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Mosquito-Proof Clothing to Combat Malaria May 25, 2012
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Sandy Mattei models a mosquito-proof design by Matilda Ceesay, an apparel design major from Gambia, at the Cornell Fashion Collective Runway Show.
A Cornell University scientist from Kenya and a design student from Gambia are collaborating to develop a new type of clothing to help people across their home continent escape the ravages of malaria.

Using nanotechnology, they are working to create a fashionable hooded bodysuit that can ward off mosquitos carrying the Plasmodium parasites, which cause the illness.

While many in Africa sleep under mosquito nets and wear skin-based repellants, the new bodysuit is infused with a mosquito-repelling compound at the nano level.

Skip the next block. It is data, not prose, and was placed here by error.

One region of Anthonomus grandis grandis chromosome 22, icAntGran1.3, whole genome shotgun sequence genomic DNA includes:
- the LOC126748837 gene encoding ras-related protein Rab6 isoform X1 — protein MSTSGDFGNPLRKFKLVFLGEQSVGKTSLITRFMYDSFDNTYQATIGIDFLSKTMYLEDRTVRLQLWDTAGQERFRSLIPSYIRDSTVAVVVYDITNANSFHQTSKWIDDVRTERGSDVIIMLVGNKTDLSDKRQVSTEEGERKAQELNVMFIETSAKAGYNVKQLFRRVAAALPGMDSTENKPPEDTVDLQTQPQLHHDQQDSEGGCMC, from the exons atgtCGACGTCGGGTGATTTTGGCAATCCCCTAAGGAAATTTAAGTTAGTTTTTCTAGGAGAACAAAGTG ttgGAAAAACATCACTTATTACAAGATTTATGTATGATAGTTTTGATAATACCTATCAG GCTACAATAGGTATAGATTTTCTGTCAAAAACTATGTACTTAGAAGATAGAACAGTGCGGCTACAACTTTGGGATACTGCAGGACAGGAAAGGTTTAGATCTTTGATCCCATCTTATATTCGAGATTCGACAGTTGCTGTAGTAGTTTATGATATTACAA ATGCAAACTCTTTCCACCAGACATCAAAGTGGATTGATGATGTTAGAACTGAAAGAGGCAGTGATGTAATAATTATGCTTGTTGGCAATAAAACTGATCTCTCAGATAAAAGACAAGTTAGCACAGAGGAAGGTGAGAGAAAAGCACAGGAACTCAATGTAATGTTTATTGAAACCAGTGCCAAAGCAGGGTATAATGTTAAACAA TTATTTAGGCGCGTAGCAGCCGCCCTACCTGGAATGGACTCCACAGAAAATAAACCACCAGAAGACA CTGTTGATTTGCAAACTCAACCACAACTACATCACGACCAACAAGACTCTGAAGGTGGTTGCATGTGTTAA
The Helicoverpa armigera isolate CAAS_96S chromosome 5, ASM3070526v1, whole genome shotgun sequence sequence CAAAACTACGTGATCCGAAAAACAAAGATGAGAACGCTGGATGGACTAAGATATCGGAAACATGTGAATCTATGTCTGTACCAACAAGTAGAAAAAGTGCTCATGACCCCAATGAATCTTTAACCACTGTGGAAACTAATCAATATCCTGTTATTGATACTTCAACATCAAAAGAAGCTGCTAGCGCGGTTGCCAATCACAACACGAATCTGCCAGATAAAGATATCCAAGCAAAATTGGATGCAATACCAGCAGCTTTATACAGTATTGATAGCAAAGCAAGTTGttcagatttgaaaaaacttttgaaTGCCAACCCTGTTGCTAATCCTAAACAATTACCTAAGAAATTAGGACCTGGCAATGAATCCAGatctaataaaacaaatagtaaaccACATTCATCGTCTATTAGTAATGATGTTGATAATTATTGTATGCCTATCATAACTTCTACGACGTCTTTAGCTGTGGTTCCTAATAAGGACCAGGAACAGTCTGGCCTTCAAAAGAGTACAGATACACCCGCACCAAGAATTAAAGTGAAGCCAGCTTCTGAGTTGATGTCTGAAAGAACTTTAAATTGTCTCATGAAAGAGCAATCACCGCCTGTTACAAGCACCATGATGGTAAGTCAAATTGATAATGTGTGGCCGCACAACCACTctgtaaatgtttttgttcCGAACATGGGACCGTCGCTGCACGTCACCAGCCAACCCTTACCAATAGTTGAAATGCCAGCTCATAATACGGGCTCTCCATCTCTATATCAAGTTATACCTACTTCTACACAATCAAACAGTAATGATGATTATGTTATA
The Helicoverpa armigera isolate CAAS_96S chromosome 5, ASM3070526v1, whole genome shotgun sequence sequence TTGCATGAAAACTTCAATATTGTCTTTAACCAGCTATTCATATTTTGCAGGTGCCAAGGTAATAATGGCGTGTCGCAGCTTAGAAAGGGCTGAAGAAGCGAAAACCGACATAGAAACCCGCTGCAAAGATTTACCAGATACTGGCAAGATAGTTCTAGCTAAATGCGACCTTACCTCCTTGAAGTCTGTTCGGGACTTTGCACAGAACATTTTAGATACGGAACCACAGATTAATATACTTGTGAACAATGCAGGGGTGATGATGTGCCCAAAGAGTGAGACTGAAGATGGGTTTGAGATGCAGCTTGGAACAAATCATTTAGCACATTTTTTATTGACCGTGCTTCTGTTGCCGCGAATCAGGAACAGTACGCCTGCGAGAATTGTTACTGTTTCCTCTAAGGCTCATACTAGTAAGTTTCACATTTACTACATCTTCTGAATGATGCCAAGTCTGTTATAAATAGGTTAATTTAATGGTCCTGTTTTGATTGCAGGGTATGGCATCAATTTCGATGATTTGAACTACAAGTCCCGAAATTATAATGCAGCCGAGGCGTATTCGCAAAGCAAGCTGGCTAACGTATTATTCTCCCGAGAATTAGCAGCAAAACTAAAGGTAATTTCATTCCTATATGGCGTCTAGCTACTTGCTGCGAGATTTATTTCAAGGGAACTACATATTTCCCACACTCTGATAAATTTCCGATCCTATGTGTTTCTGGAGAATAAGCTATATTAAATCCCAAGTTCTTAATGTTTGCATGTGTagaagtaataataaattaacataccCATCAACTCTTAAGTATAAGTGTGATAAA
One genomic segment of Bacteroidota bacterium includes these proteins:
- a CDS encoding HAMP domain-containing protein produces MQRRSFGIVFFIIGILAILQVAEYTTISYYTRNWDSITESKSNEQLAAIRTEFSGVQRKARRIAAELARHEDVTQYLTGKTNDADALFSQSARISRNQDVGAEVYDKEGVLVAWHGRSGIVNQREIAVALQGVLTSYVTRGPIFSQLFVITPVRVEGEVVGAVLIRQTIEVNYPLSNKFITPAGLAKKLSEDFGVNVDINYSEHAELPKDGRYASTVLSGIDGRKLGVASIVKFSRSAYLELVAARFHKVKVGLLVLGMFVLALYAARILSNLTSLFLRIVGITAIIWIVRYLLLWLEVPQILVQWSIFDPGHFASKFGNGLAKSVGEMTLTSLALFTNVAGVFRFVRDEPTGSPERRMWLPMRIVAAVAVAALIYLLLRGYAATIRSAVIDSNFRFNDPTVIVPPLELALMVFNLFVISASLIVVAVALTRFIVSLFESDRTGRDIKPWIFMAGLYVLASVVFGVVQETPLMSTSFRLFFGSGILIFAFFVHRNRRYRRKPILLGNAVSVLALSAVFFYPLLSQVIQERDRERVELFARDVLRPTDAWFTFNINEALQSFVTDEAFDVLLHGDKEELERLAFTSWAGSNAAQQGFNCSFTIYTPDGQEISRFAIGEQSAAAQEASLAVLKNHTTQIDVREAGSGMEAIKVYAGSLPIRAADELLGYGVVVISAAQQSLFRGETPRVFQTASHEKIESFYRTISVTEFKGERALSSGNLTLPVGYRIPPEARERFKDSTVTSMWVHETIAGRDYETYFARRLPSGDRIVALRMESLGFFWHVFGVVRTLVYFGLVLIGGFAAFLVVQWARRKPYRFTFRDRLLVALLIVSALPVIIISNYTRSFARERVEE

“The bond on our fabric is very difficult to break,” said Frederick Ochanda, postdoctoral associate in Cornell's Department of Fiber Science and Apparel Design, and a native of Kenya.

“The nets in use now are dipped in a solution and not bonded in this way, so their effectiveness doesn't last very long," Ochanda added.

Cornell apparel designer Matilda Ceesay, from West Africa, says the mesh fabric she is working with can be loaded with up to three times more insecticide than normal fibrous nets, which typically lose effectiveness after about six months.

Ochanda and Ceesay say they have watched their own family members suffer from the disease, which they hope their new cloths will help prevent.

“It's so common back home, you can’t escape it,” Ceesay said.

Photo: Mark Vorreuter